Updated Friday, Jan. 31: An item authorizing the city’s right of first refusal to purchase the Edwards Brothers property on South State Street has been added to the agenda.
Two new ordinances will be given initial consideration at the Ann Arbor city council’s Feb. 3, 2014 meeting. One involves public art – which relates to leftover business from the council’s previous meeting. The second proposed new local law involves prohibitions against smoking in some public places.
Public art is actually the topic of two separate items on the council’s agenda. One is a contract extension for the city’s part-time public art administrator, which had been on the council’s Jan. 21, 2014 agenda, but was postponed at that meeting.
The postponement took place in the context of a political horse trade offered by Jack Eaton (Ward 4) at the council table on Jan. 21. Eaton indicated he’d support the public art administrator’s contract extension at the council’s subsequent meeting – but only if the council would move toward returning as-yet-unallocated money set aside during the now defunct Percent for Art program to its funds of origin (e.g., sanitary sewer fund, street millage fund etc.).
Both elements of the horse trade are scheduled for the Feb. 3 meeting. The move toward returning money out of the public art fund takes the form of initial consideration of an amendment to the city’s public art ordinance. The ordinance amendment, sponsored by Jane Lumm (Ward 2), would allow the council to return money accumulated under the city’s former Percent for Art program to the funds from which that money was drawn. The ordinance change would need a second and final council vote at a subsequent meeting to be enacted. Any transfer of public art money would require separate council action after the potential ordinance change.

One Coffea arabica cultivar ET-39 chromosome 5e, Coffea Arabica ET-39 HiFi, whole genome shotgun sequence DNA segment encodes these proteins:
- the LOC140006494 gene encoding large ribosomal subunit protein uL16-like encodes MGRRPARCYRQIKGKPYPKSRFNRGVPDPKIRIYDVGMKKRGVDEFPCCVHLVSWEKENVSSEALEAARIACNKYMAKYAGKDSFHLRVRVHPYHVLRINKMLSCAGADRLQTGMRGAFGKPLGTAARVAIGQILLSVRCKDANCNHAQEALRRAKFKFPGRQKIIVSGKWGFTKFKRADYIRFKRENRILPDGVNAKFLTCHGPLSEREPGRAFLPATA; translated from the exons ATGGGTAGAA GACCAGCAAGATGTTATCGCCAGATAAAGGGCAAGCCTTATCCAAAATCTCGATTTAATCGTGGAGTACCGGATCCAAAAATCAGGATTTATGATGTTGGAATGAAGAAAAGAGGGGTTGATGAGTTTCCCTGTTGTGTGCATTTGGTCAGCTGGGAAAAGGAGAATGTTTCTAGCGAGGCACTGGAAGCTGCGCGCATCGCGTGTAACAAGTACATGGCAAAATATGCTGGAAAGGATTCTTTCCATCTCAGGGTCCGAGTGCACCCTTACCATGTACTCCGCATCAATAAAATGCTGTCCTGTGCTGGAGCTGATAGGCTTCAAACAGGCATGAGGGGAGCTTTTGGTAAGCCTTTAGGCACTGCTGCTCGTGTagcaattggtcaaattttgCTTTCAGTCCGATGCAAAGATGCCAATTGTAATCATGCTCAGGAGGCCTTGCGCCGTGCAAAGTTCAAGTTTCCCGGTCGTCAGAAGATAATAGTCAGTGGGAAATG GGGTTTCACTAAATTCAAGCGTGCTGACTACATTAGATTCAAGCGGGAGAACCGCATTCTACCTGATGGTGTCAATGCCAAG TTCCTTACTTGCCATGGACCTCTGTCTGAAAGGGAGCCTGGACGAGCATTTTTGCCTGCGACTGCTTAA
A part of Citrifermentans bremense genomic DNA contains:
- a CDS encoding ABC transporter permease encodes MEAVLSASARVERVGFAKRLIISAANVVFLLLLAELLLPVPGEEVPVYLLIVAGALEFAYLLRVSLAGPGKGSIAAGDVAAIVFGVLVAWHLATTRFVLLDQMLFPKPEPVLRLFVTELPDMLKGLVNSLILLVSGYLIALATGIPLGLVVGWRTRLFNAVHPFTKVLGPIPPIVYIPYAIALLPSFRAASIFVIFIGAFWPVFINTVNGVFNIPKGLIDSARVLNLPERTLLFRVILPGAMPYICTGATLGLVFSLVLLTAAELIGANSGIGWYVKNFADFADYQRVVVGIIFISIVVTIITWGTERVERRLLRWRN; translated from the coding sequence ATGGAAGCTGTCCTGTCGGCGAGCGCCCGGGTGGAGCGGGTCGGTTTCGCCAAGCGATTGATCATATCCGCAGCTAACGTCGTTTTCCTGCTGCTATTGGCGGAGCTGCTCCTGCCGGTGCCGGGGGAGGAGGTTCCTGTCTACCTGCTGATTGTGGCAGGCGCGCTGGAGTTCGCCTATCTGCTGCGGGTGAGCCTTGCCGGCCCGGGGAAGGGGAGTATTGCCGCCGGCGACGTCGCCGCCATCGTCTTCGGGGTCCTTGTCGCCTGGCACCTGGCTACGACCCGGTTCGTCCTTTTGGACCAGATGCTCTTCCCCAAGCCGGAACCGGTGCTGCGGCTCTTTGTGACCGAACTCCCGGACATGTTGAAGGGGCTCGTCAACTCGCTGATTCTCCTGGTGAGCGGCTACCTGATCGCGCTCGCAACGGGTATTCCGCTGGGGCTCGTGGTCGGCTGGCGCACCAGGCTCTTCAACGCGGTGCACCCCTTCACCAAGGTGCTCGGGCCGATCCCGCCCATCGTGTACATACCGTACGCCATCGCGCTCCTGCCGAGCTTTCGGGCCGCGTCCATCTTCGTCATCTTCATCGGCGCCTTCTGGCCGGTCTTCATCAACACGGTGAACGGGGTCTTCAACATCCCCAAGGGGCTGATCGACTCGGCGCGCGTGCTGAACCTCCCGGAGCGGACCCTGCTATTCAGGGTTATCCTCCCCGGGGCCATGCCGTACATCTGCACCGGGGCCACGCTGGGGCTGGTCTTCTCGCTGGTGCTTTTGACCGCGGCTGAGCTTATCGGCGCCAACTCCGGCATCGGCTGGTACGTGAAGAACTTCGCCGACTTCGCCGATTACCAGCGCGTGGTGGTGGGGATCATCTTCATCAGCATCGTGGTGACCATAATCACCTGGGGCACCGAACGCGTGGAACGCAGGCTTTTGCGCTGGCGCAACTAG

A third public art item is expected to be on the agenda as an item of communication – the annual public art plan for fiscal 2015, which was approved by the Ann Arbor public art commission at its Jan. 29 meeting. It lists projects that are underway, as well as potential new projects for the coming year.
Also getting initial consideration on Feb. 3 will be a new ordinance that would prohibit smoking in specific outdoor public areas. Made punishable through a $50 civil fine would be smoking within 20 feet of: (1) bus stops; (2) entrances, windows and ventilation systems of the Blake Transit Center; and (3) entrances, windows and ventilation systems of any city-owned building. The ordinance amendment would also authorize the city administrator to have signs posted designating certain parks or portions of parks as off limits for outdoor smoking.
In another item on its Feb. 3 agenda, the council will consider approval of a $398,703 contract plus a $40,000 contingency with Hubbell Roth & Clark Inc. to reconstruct Geddes Avenue from Huntington to Huron Parkway. The project, which includes five components, is scheduled to start in the spring of 2015 and may continue through 2016. The five components of the project are: reconstruction of Geddes, sanitary sewer on Geddes, sanitary sewer on Dover Place and Riverview, storm sewer on Geddes, and water main on Dover Place and Riverview.
Also on the council’s Feb. 3 agenda is a proposed expansion for Germain Motors – an auto dealership on South State Street, formerly Howard Cooper Imports.
The council will also consider setting a hearing date for three establishments that could potentially be recommended for non-renewal of their liquor licenses for non-payment of taxes: The Arena, Banfield’s Bar & Grill, and Café Zola. The three businesses were also subject to the same scrutiny last year, and all eventually paid their taxes without having their licenses revoked.